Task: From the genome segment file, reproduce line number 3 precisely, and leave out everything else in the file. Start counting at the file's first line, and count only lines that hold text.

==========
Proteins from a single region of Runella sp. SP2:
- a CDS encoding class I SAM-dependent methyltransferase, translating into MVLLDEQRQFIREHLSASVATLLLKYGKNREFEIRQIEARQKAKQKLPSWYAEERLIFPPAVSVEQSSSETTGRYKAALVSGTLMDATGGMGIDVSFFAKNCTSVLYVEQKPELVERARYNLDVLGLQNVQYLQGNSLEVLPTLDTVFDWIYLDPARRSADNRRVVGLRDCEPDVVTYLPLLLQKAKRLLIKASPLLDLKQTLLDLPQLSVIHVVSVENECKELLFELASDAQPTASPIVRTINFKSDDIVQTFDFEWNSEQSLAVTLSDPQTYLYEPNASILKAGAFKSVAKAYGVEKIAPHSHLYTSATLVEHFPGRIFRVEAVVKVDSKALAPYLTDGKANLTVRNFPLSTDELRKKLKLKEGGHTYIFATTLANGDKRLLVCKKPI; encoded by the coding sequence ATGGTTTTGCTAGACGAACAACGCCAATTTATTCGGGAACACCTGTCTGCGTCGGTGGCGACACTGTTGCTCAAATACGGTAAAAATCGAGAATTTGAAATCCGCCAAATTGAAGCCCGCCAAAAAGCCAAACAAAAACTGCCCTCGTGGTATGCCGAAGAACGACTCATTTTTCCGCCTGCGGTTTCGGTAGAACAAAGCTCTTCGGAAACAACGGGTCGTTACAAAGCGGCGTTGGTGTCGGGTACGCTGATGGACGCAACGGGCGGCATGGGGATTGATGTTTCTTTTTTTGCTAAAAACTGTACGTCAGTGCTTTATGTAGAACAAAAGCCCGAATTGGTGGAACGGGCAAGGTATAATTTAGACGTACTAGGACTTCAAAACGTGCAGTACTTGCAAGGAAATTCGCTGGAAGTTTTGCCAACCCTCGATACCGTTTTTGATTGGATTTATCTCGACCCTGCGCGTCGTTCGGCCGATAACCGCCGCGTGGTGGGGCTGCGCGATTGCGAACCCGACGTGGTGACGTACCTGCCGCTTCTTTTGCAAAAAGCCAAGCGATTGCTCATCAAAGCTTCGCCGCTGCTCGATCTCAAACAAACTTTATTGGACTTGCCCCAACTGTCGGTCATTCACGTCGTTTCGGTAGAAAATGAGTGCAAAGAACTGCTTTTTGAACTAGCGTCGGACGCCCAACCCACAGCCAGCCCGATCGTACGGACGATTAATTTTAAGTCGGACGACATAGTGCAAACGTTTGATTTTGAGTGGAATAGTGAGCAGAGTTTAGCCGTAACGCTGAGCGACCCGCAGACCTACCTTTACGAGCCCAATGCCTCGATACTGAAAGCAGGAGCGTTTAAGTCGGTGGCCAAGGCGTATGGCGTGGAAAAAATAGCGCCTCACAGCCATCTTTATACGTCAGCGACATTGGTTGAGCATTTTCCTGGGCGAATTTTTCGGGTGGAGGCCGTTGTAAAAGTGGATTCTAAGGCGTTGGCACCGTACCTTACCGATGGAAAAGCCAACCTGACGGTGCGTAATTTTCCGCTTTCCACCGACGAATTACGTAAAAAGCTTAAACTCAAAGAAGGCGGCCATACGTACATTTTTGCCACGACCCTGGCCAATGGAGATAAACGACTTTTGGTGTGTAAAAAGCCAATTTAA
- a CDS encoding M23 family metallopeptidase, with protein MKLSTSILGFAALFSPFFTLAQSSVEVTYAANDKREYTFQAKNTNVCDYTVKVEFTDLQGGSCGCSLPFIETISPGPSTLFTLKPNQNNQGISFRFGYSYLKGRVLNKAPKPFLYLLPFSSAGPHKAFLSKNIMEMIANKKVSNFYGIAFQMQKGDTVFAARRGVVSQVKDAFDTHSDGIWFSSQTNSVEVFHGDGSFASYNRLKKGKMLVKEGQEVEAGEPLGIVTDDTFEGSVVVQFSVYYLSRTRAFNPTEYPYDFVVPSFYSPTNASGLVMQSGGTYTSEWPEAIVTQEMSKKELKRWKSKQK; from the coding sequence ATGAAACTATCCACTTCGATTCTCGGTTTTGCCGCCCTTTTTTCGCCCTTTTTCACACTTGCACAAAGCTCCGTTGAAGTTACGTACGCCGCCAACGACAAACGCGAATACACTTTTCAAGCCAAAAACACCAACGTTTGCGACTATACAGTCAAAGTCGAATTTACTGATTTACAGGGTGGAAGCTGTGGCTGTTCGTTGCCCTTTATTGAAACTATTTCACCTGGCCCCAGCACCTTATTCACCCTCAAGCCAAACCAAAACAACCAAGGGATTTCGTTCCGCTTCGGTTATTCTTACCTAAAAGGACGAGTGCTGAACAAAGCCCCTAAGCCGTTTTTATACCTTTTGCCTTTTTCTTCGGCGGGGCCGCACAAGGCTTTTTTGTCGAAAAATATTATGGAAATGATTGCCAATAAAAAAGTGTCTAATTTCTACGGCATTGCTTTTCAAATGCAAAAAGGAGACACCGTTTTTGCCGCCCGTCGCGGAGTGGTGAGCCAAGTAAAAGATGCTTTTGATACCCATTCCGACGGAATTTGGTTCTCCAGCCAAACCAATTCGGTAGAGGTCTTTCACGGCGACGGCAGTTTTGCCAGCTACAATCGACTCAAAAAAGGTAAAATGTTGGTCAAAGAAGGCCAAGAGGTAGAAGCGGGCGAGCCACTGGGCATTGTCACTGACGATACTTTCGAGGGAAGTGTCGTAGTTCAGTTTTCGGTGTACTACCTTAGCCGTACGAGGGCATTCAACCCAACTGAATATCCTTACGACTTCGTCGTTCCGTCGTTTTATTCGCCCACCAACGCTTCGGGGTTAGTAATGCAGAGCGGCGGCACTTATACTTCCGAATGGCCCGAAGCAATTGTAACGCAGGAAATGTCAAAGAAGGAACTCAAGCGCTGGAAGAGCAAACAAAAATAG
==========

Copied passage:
- a CDS encoding M23 family metallopeptidase, with protein MKLSTSILGFAALFSPFFTLAQSSVEVTYAANDKREYTFQAKNTNVCDYTVKVEFTDLQGGSCGCSLPFIETISPGPSTLFTLKPNQNNQGISFRFGYSYLKGRVLNKAPKPFLYLLPFSSAGPHKAFLSKNIMEMIANKKVSNFYGIAFQMQKGDTVFAARRGVVSQVKDAFDTHSDGIWFSSQTNSVEVFHGDGSFASYNRLKKGKMLVKEGQEVEAGEPLGIVTDDTFEGSVVVQFSVYYLSRTRAFNPTEYPYDFVVPSFYSPTNASGLVMQSGGTYTSEWPEAIVTQEMSKKELKRWKSKQK; from the coding sequence ATGAAACTATCCACTTCGATTCTCGGTTTTGCCGCCCTTTTTTCGCCCTTTTTCACACTTGCACAAAGCTCCGTTGAAGTTACGTACGCCGCCAACGACAAACGCGAATACACTTTTCAAGCCAAAAACACCAACGTTTGCGACTATACAGTCAAAGTCGAATTTACTGATTTACAGGGTGGAAGCTGTGGCTGTTCGTTGCCCTTTATTGAAACTATTTCACCTGGCCCCAGCACCTTATTCACCCTCAAGCCAAACCAAAACAACCAAGGGATTTCGTTCCGCTTCGGTTATTCTTACCTAAAAGGACGAGTGCTGAACAAAGCCCCTAAGCCGTTTTTATACCTTTTGCCTTTTTCTTCGGCGGGGCCGCACAAGGCTTTTTTGTCGAAAAATATTATGGAAATGATTGCCAATAAAAAAGTGTCTAATTTCTACGGCATTGCTTTTCAAATGCAAAAAGGAGACACCGTTTTTGCCGCCCGTCGCGGAGTGGTGAGCCAAGTAAAAGATGCTTTTGATACCCATTCCGACGGAATTTGGTTCTCCAGCCAAACCAATTCGGTAGAGGTCTTTCACGGCGACGGCAGTTTTGCCAGCTACAATCGACTCAAAAAAGGTAAAATGTTGGTCAAAGAAGGCCAAGAGGTAGAAGCGGGCGAGCCACTGGGCATTGTCACTGACGATACTTTCGAGGGAAGTGTCGTAGTTCAGTTTTCGGTGTACTACCTTAGCCGTACGAGGGCATTCAACCCAACTGAATATCCTTACGACTTCGTCGTTCCGTCGTTTTATTCGCCCACCAACGCTTCGGGGTTAGTAATGCAGAGCGGCGGCACTTATACTTCCGAATGGCCCGAAGCAATTGTAACGCAGGAAATGTCAAAGAAGGAACTCAAGCGCTGGAAGAGCAAACAAAAATAG